It all stood in such stark contrast with the somber climate I was accustomed to in Tehran. The Islamic Republic had eradicated all signs of pleasure and sensuality. We toured the house for about a half an hour, but time expanded as I walked from room to room. I had been given the privilege of looking into the past, a past that had been waylaid by revolution and violence and war, that no longer belonged to us. I was both horrified and mesmerized by the notion of leading such a stylized existence. I was utterly hypnotized, simultaneously disturbed and seduced by the extravagance.
The next year we moved to an apartment on the opposite side of the city and started to spend the summers on the Caspian shore, where my grandfather had built a home during the 60s. The house was large and rugged, its façade overlaid with stones he had culled from the sea. The veranda opened up onto rectangular plots enclosed by pruned hedges. At the end of the garden, a set of stone steps led down to a wild forest of eucalyptus growing in white sand. Beyond the dense rows of trees, the gunmetal waters of the Caspian Sea lapped at the pebbled coast. The walls of the house were always damp, and the sheets smelled moldy and wet—a smell I feel nostalgic for to this day.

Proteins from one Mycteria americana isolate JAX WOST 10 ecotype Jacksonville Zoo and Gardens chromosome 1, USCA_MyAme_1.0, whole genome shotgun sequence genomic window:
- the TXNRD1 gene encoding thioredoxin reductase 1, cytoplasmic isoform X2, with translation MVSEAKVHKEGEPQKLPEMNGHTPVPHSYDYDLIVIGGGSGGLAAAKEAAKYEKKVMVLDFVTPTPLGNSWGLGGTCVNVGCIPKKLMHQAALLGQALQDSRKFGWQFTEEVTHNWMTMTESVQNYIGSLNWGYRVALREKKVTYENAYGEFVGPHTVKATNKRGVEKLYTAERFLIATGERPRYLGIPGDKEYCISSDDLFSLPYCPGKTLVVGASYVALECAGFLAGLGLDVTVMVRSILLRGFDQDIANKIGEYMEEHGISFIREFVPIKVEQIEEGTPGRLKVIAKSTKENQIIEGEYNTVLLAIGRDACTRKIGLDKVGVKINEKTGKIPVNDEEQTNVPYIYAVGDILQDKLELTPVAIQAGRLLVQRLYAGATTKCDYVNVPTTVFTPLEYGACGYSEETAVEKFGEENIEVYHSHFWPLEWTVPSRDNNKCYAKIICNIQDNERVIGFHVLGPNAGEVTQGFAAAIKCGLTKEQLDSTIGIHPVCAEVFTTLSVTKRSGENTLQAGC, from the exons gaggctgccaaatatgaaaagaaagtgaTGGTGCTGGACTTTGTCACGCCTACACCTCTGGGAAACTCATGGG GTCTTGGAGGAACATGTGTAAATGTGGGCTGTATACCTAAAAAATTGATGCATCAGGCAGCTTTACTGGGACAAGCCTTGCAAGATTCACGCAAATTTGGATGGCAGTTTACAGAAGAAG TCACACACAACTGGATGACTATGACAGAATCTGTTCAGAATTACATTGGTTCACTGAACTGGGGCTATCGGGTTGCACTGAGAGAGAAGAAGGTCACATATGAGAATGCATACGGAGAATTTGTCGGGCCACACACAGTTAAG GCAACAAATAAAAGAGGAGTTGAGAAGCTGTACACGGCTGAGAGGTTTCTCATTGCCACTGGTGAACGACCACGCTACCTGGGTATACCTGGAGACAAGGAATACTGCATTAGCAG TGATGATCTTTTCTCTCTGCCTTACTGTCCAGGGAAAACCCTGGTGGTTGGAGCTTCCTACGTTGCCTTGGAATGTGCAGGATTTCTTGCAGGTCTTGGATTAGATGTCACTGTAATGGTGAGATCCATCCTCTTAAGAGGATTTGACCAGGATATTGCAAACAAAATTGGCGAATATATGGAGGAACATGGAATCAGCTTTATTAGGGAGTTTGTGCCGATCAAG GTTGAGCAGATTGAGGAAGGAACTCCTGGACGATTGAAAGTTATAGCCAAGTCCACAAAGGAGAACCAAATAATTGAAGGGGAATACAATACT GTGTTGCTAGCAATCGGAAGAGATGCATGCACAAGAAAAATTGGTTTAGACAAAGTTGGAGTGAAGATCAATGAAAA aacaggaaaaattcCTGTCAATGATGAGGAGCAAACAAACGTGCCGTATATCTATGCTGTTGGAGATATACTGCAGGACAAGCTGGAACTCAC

It was in the Caspian that I learned to embrace my solitude like a prize. By the time I was ten, I had acquired a habit of going on long contemplative walks. I thought about the ancestral lineages that ran through my blood, which seemed to repel one another: my father’s rugged, direct, resourceful nature and my mother’s world, so refined, elegant, and proud.
What I can see now is that these peripatetic walks marked the beginning of my writing life. It was also during those long, lazy summers, of living at the end of the earth with a group of intelligent, independent women—women who had, by choice or by fate, eschewed men and who were providing me with the necessary tools to chart my own life—that I learned to become a more articulate person. They taught me how to dress, how to speak, how to sit and stand and cook because, vapid and tiresome as such skills may be, their very ability to survive in a patriarchal culture had for so long depended on their performance of precisely this kind of feminine mystique. But beneath these superficial lessons, ran a deeper, more nuanced message of living one’s authentic life by subterfuge. It took me years to realize that they had taught me to shape my life with conviction, to know how to stay true to my own nature, and to remain entirely self-reliant even when social, political, and historical structures are working to actively forbid my freedom.